Published 10:49 am Friday, January 23, 2009
Most people have had the feeling, at one point or another, that they are not alone in a room even though they can’t see anyone. Sometimes a door will close or a radio will turn on without anyone around. There are those who will dismiss these occurrences as the result of an overactive imagination, but there are some who believe that there is more to them than that; that there may be something paranormal going on.
The Investigative Paranormal Society of Minnesota (TIPSMN) is a group dedicated to that belief. The southeastern Minnesota group has dedicated itself to the scientific investigation of the paranormal.
In layman’s terms they could be called ghost hunters.
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Recently TIPSMN shared their knowledge and experience at an Austin Community Education class held at the Austin High School annex.
The class, which has brought in people from as far away as Minneapolis and Mason City, Iowa, was the largest class the Community Learning Center had seen for one of its programs, with a limit of 40 people.
“I had good feelings while planning the class,” said Teri Wermager, Austin Community Learning Center and Community Education coordinator. The two-part class was the first time the center needed to put a cap on the number of attendees.
The first part of the class, held on Jan. 19, focused on what a paranormal investigator is, the methods and tools they use and the type of paranormal activity they can find. This included a hands-on “ghost hunt” in the annex.
The second part of the class, to be held Monday, will review the results of the hunt and show the class what goes in to the debriefing process.
Due to the popularity of the class, the CLC is looking to set up future ghost hunting opportunities.
“We will definitely try and do this again,” Wermager said. There was even talk about taking class trip to local “paranormal hot-spots” and teaching in the field.
TIPSMN has been investigating the paranormal since Halloween night 2007, when its founders, Nick Larson and Gary Shaw, went on a ghost hunt for fun. Since that time they have investigated 25 to 30 locations and added four more members to their roster, including Cindy Heimdal, a psychic medium. All the members hail from the southern Minnesota area.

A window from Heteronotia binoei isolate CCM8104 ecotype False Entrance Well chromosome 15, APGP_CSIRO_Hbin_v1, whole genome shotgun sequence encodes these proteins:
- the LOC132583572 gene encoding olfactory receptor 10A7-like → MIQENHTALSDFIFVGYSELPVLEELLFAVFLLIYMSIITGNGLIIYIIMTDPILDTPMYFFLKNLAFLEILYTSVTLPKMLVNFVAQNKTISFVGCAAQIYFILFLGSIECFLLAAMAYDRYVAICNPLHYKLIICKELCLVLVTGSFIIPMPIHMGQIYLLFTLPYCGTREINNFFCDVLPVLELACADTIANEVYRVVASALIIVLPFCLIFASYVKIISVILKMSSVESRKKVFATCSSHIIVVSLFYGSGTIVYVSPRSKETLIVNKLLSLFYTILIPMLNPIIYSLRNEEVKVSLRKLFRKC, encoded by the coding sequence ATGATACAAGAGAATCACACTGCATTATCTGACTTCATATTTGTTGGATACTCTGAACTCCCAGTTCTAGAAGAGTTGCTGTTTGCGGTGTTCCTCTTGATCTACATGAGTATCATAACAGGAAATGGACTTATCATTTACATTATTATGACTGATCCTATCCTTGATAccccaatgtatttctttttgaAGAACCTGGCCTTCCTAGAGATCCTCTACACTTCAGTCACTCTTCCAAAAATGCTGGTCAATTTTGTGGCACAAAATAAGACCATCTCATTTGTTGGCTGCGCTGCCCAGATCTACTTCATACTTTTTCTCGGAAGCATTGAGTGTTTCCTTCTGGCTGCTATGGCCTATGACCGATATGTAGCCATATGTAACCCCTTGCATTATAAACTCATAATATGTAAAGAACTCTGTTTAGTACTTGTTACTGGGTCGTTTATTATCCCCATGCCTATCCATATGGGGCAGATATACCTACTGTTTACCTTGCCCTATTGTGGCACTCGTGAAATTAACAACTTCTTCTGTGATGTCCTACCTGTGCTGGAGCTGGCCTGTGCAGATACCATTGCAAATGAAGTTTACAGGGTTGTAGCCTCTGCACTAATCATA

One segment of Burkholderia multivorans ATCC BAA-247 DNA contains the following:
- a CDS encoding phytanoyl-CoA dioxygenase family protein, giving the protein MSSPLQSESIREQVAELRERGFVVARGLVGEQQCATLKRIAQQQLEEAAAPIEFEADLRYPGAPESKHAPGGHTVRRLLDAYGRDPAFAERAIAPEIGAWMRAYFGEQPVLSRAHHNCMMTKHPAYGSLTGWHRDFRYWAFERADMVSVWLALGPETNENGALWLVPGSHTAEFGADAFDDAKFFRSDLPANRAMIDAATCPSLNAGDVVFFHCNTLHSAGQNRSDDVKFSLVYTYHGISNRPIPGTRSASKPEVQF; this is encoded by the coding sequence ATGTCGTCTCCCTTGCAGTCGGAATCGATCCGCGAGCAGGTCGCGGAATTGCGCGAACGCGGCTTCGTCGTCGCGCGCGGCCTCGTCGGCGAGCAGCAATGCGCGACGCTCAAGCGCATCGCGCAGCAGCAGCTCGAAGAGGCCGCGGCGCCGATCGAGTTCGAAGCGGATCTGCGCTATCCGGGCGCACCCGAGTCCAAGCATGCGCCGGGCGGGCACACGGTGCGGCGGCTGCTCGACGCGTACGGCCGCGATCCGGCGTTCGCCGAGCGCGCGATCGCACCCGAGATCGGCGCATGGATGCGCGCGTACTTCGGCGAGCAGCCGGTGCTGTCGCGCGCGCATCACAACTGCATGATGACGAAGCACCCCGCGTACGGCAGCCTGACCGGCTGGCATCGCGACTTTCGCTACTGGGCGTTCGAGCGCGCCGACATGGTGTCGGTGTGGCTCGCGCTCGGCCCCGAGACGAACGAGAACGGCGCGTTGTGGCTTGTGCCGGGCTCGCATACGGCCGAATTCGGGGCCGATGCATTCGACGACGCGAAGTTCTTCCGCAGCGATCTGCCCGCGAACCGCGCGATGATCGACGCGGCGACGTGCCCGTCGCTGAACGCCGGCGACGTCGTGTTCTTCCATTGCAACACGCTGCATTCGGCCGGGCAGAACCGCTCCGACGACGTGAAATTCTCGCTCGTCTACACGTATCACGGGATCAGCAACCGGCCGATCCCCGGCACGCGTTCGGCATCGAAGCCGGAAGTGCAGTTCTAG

“It’s our vision to prove that ghosts really do exist scientifically,” founder Nick Larson said.
The non-profit group provides its services free of charge. An average investigation will last two to three hours, but that can vary based on the level of activity. During that time members will photograph and video record the area, test for thermal changes as well as use an audio recorder to capture any sounds that could be out of the ordinary. TIPSMN will also use electromagnetic field (EMF) detector, to determine if there are any anomalies creating electrical fields.
After collecting the evidence they begin reviewing all of the information they collected. The review and report writing process can take up to two weeks. The report will brief the client on the activity, or lack their of, discovered by the team.
Each of the investigators has a common interest but a unique motivation. “(I enjoy) going out there, investigating places, meeting the people and hearing their stories,” Larson said.
“My favorite part is going to investigations and catching evidence,”investigator Gary Shaw said.
For Heimdal, her drive comes from the camaraderie of like-minded individuals. She said her favorite part is “getting along with these guys and harassing them.”
Although it is the science that validates their work, it is their passion for what they do that keeps the members of TIPSMN going.
For more information about TIPSMN or paranormal investigation, or to contact TIPSMN for a possible investigation, visit www.tipsmn.org.